Once again, McKayla is not impressed.
Seriously, this! I was only told this once last week, which may be a record low. New Favorite blog.
On the BBC website, and on the radio, author Sarah Dunant asked, “Does the sex debate exclude men?” While I recommend reading the whole article in order to fully engage with why I disagree with her, she makes a comment that, to me, negates her thesis, which I wouldn’t have agreed with anyway. That said, I think there is room to talk about the roles of men in these discussions; men, and their opinions, are key allies in all genders gaining sexual equality.
The author states: “We accept that in the aftermath of feminism growing up male can be hard: but where are the big public conversations about men’s sexuality,” and that is the problem with her thesis. We are not in the aftermath of feminism, nor in a post-feminist society. Growing up male is hard because society has gender roles and gender norms that negatively affect men as well. Feminism seeks to eradicate those gender norms. I have little pity for men grappling with growing up in a society where women are beginning to have some of the same rights and power men have always had.
Perhaps she meant “since the advent of,” but it’s hard to know, especially as “aftermath” is most often used, and most commonly defined as, describing events following a disaster. I don’t mean to mince words, but in an article that wonders why there isn’t more debate from men, unclear language only hinders her argument. But if I take the common uses of “aftermath,” her whole argument relies on the presumption that feminism succeeded. I also don’t think, since raping women is no longer acceptable courtship, that we have ample cause to say “Look how far we’ve come!” I think there’s reasons to be optimistic (it was hard for a woman to open a bank account in the 1950s without a husband) about the progress we’ve made, but there is so much left to do, especially as feminism has traditionally, and still does, overwhelmingly benefit white feminists. Perhaps it’s different in the UK, but the language debate about rape in the US is terrifying and feels like we are at risk for losing progress because we are- many US states have been imposing stricter and draconian abortion laws. These men are being shot down by women because their views are misogynistic, Galloway’s view that Assange practiced bad sexual etiquette for example, and I don’t believe ill informed, hateful, speech deserves to be given the equal consideration of thoughtful discourse. Should I applaud Galloway for speaking up to defend rape culture? How brave of him? Do I believe in the possibility that having a conversation with Gallaway about why his views are harmful and perpetuate rape culture in the hopes his views will evolve is worthwhile? Yes. Does that mean his comments shouldn’t be bashed online. No.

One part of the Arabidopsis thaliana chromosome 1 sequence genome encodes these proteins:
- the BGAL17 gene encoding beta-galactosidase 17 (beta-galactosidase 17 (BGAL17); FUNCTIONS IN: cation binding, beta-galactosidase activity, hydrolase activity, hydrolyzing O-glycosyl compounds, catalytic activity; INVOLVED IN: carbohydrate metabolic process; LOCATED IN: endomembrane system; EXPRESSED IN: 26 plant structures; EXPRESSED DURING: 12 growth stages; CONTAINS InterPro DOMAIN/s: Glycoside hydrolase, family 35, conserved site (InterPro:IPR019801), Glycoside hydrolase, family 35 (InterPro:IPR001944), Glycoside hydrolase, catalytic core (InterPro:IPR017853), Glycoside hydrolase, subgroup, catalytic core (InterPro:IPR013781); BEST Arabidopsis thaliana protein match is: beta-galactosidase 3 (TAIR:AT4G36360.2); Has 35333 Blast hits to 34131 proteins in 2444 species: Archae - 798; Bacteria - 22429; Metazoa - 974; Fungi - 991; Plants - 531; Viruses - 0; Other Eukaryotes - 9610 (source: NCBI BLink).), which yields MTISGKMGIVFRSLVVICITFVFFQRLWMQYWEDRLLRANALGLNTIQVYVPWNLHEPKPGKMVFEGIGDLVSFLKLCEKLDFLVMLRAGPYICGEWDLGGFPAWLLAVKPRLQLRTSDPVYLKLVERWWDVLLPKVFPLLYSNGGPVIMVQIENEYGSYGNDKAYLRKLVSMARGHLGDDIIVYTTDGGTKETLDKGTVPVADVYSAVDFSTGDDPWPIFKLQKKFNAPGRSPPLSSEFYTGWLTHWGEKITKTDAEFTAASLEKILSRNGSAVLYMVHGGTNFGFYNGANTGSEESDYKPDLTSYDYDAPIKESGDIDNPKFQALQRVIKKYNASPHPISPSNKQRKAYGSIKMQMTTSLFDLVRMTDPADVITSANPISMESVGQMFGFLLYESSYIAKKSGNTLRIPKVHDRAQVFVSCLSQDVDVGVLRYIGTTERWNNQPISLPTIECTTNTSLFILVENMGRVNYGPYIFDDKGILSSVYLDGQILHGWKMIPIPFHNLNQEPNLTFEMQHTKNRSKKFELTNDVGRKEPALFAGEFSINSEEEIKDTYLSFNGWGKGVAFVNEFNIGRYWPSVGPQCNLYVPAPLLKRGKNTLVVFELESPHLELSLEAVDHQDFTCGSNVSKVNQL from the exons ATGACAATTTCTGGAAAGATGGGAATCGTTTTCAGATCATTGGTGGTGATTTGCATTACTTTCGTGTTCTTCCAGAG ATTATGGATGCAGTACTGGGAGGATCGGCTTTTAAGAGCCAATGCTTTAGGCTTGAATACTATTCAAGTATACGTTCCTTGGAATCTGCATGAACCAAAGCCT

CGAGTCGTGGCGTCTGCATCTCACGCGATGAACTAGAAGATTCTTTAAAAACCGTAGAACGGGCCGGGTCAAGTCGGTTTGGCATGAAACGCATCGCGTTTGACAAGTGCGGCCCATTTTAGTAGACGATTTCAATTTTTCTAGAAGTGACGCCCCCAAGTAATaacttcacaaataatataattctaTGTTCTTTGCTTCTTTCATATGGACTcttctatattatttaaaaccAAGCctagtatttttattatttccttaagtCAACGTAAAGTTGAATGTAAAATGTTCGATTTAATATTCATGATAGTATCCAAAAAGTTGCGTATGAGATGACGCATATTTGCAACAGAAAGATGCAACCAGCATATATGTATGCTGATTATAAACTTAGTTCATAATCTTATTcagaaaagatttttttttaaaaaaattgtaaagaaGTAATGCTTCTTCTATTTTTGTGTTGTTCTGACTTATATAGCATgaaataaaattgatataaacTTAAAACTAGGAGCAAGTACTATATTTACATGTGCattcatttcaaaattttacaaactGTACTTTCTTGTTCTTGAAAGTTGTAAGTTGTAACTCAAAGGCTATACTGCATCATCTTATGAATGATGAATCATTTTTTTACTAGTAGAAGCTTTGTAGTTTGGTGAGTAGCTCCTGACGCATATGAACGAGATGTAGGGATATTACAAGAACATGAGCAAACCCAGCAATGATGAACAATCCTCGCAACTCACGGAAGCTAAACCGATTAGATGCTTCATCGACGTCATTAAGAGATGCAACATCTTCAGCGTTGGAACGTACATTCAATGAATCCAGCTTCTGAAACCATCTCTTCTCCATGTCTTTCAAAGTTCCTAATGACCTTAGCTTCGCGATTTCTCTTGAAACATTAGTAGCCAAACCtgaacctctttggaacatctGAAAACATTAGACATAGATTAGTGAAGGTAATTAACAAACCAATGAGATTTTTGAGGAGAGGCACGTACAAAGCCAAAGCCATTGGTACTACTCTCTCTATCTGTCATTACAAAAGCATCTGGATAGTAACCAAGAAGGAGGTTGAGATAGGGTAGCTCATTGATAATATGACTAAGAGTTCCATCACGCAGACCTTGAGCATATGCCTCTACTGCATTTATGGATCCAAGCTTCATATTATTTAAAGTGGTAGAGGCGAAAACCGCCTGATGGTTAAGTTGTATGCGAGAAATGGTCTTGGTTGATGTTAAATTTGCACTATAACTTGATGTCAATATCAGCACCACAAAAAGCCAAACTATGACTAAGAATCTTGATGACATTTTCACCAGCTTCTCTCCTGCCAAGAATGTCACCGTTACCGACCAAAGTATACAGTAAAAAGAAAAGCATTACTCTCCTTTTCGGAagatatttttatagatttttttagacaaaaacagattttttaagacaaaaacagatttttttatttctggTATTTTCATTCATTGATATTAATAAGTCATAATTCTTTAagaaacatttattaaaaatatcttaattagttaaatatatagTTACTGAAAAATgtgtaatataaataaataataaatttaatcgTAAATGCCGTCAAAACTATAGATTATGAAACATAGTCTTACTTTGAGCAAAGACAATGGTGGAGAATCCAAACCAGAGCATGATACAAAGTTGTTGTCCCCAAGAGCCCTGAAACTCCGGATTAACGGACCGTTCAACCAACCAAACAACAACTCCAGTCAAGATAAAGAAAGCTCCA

However, men do need to be talking about rape. In high school, discussions about rape, date rape, and understating consent (anyone who doesn’t believe what Assange did is rape does not truly understand consent) could go a long way to combating rape culture and sexual violence. That is the silence I am most considered about- all genders must fight sexual violence, whether it’s rape or laws limiting a women’s right to chose, the most harmful side effects of societies, that for all the sexual revolution did accomplish, still fear women’s sexuality and power. Imagine debating 50 Shades of Grey in a society without sexual violence? We could actually focus on the different facets of human sexuality and pleasure or on the bad writing! If we believe feminism accomplished all it set out to do, our hope for progress and true sexual equality is dire.
|—||My Horoscope this week.|
|—||Ashley Judd in the Daily Beast responding to recent criticisms over her appearance.|